Why do you self-harm?

I have scars on my body.  Proof of the things I sometimes wish weren’t true about me;  constant reminders of the many times I’ve slipped up and let my demons take the reigns.

I have scars on my legs, my arms and my torso.  Some are tiny, faint little lines.  Some are big and texturised.  Some were made with a knife.  Others with a razor blade.  Some with broken glass.  One, with a broken hair clip.  Some of them bled a lot. Some of them barely bled at all. 

All of them were self-inflicted.  None of them were meant to kill me.

I used to hide my scars at all costs.  I didn’t want people to know I had cut myself.  I had a story for each scar; a made up explanation for how it got there. 

The one on my wrist? I was climbing a tree and scratched it on a branch.
The one on my hand? I didn’t realise there was a knife in the soapy dish water.
The one on my side? I scraped it on a rock while swimming in the river.

After a while, though, there were too many scars and not enough stories to pair them with.  And, eventually I grew to accept the scars – and myself – and the potential whispers stopped bothering me.  I stopped hiding. 

When I started this blog, I decided to take every possible opportunity to talk about mental health issues.  What better way to get people talking than to expose the evidence?

Sometimes I catch people looking and I know they want to ask, but are afraid to.  Sometimes I get supportive comments, or people share their own stories with me.   Sometimes, I get questions.

Not everyone understands the concept of physical self-harm. I’ve noticed that some people even have a hard time differentiating between self-harm and attempted suicide.  For example, after discussing the scars on my legs being from self-inflicted cuts, one person said, “Why would you cut yourself there? That’s not going to kill you.”

When we take part in something and know it very well, it’s easy to forget that not everyone has those same experiences.  So when that person indirectly told me I was bad at suicide, I was just surprised they didn’t realise suicide had never been my plan in the first place. When I drew the knife across my thigh; when I cut my wrist with that broken hair clip; when I sliced my side open with a razor blade – I wasn’t doing it to end my life.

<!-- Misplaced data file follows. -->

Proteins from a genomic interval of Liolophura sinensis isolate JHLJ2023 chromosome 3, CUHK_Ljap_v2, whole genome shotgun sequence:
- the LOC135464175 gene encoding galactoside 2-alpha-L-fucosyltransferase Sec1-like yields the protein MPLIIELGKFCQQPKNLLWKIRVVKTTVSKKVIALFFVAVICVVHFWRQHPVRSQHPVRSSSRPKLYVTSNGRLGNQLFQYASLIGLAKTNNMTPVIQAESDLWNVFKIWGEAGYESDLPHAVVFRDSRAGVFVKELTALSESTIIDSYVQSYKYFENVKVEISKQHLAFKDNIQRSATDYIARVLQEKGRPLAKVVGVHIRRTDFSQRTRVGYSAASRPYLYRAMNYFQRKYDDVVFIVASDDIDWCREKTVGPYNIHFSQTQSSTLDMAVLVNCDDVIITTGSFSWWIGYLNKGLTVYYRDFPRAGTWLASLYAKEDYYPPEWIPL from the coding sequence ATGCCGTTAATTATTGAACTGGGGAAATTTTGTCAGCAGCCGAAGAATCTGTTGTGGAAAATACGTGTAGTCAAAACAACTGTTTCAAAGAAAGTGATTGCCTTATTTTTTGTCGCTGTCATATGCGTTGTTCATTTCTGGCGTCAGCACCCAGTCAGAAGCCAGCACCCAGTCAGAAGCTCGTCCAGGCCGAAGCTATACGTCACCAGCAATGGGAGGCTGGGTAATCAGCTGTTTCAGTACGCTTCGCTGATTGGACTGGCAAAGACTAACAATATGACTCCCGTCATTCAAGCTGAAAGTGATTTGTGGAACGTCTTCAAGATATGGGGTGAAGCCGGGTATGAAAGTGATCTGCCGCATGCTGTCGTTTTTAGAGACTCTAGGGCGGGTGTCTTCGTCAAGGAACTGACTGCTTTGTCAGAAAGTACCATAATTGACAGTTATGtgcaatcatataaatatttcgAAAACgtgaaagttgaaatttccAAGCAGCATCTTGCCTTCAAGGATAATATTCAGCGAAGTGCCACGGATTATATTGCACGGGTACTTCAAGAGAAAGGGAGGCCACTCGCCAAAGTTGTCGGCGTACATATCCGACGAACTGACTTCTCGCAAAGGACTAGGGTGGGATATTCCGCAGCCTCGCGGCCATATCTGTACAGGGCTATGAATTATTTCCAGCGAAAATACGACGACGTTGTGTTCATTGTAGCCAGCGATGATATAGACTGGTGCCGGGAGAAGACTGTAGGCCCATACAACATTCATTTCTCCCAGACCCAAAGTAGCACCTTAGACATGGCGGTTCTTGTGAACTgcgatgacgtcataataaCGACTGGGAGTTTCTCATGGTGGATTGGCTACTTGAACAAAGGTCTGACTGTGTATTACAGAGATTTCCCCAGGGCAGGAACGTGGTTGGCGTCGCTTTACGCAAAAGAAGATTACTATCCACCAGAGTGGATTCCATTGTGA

But why on earth would a person intentionally hurt themselves?  Being a person who has self-harmed since I was a young teenager, this is a question I never really even considered – it’s just what I have always done.  However, I realise there are several people in the world who – thankfully – simply never had to know the answer.

  While I can’t speak for everyone, I can speak for myself.  And to me, the answer seems simple.  Why do I hurt myself?  To feel the pain.

“But why do you want to feel pain? Do you like the pain?”
No. I hate it.  It hurts. And most of the time it leaves an ugly scar.

“If you know it’s going to leave an ugly scar, then why do you still do it?”
When I’m in a state of mind poor enough to self-harm, the thought of a lasting scar doesn’t bother me.  In fact, I feel like scarred skin represents me better than flawless skin in these moments – the skin should match the mind.

“Are you trying to kill yourself?”
No.

“Then I don’t understand.”

The best explanation I have is this: 
Self-harm translates the confusing, sad, angry feelings I’m unable to disect into a physical, tangible and understandable pain.  I can look at it.  I can control it.  I can understand why it hurts.

Not everyone who self-harms is suicidal.  Sometimes, it’s just a release.  If I’m feeling overwhelmed and angry and upset and I don’t know why and I can’t calm myself down, cutting brings me back to reality.  I see the blood and I’m reminded that my heart is still beating; that I’m still breathing; that I’m still living. 

Suicide ends your story, while self-harm just leaves a mark. 

I’m not condoning cutting, or any other form of self-harm.  As much as I understand how “helpful” it can feel, I realise it is in no way a good thing.  Unfortunately, though, it can be addictive. Self-harm is something that I’m still fighting with; it’s something I always revert back to when I fall down the tunnel.  It’s a battle I’ve yet to win, but one I won’t give up on.

The cuts I make will soon stop bleeding and close up – the skin will scab, then toughen with a scar.  The crippling thoughts lodged in my mind are just as temporary – they will change, and I will be okay.  When I forget that, the scars are my reminder.

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